After a month of trying to figure out where Democratic Governor Christine Gregoire stands on I-912—the devastating gas-tax repeal that could overturn the main accomplishment of her first legislative session (much-needed transportation funding)—her office finally gave me a quote. Of course, before getting that quote, I had to overcome Gregoire spokeswoman Kerry Coughlin's evasive attempt to protect her boss politically. (She told me, inaccurately, that the governor wasn't allowed to weigh in.) But last week, after I showed Coughlin the state guidelines that explicitly say the governor is allowed to comment on state initiatives, Coughlin sent me the following statement: "She has consistently been opposed to the initiative to repeal the gas tax passed by the Legislature in 2005 to fund transportation projects vital to Washington State."

That's not exactly true. Gregoire had not specifically spoken out against I-912 prior to my inquiry. And while this new statement, which names neither Gregoire nor I-912, is about as straightforward as those old cigarette-package warnings ("Not stopping smoking now greatly increases serious risks to your health"), I guess it's as close to a denunciation of I-912 as Gregoire's office—not Gregoire herself, by the way—is willing to give.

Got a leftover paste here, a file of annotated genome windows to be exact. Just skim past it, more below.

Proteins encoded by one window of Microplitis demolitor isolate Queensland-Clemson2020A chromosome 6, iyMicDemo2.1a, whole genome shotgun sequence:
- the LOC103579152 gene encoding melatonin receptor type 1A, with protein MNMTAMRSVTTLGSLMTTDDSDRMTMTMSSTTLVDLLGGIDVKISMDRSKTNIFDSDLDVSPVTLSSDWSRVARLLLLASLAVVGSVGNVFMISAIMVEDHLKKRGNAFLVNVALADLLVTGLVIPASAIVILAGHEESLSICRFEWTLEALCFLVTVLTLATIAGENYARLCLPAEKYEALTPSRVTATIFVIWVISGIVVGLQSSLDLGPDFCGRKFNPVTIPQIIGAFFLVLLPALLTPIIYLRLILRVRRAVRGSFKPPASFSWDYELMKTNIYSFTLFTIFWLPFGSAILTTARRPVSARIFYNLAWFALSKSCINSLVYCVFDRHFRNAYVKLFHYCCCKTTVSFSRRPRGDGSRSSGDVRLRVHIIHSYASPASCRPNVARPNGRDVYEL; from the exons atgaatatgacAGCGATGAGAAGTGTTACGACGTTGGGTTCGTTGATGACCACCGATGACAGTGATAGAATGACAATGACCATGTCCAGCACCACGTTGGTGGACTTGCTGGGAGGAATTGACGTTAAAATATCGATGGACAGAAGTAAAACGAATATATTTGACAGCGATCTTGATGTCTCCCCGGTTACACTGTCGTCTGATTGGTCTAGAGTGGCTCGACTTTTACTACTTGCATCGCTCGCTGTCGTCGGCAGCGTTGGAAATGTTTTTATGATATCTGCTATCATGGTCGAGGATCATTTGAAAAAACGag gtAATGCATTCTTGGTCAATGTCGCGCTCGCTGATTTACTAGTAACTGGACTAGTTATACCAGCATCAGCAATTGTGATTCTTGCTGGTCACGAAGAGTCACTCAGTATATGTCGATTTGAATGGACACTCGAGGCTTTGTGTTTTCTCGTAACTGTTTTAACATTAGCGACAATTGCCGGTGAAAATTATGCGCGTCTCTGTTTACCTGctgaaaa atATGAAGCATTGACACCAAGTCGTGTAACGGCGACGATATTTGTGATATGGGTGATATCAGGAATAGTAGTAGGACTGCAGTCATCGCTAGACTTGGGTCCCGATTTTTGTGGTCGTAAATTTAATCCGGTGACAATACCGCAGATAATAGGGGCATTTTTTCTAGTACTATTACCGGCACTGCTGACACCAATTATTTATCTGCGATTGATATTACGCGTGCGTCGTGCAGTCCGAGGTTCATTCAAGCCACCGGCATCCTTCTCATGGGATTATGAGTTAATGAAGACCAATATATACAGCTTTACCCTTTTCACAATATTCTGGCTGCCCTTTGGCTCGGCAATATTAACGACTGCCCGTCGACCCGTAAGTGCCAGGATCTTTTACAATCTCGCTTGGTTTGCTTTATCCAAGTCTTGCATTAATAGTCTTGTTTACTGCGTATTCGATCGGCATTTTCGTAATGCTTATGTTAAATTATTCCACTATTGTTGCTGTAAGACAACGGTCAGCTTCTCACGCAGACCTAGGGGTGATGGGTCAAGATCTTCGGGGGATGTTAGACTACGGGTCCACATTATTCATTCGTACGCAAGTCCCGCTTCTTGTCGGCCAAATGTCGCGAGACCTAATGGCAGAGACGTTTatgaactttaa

But if Gregoire's silence to date is her office's idea of "consistent opposition," I'm not about to get my hopes up that Gregoire will take to the bully pulpit against I-912 anytime soon. Instead, I guess, she's going to be intimidated by preliminary polling on the gas tax.

I hate to sound so bitter, but Gregoire's decision to shy away from the bipartisan gas-tax increase that she fought for and passed last spring just confirms Bush-era conventional wisdom that Democrats don't stand up for their convictions. It's also shortsighted.

With environmental groups like Transportation Choices and FutureWise ready to campaign against I-912, you'd think Gregoire would have a clue. In 2002, the enviro base, led by Transportation Choices and FutureWise, organized against another proposed gas tax, R-51, because it was about building new roads rather than prioritizing repair and maintenance and HOV lanes. The enviros helped kill R-51 in liberal King County (turf that's usually supportive of tax increases for public projects), where it got walloped 53 to 46.

I'm thinking that this time, with the enviro left working for the tax increase rather than siphoning off the mass of liberal votes in King County, I-912 could go down to an unexpected defeat. Peter Hurley, executive director of Transportation Choices, points out that adding his base to the business and labor constituencies would form a potent grassroots bloc. Hurley also points out that his group stands as the only group to whack down a statewide reactionary transportation-funding initiative—Tim Eyman's 90-percent-for-roads initiative, I-745, in 2000. "There's actually a good chance of winning on I-912," Hurley says. (His group crushed I-745 66 to 33 in King County and 60 to 40 statewide.) If only Democratic "leaders" like Gregoire would look to their base, rather than over their shoulders.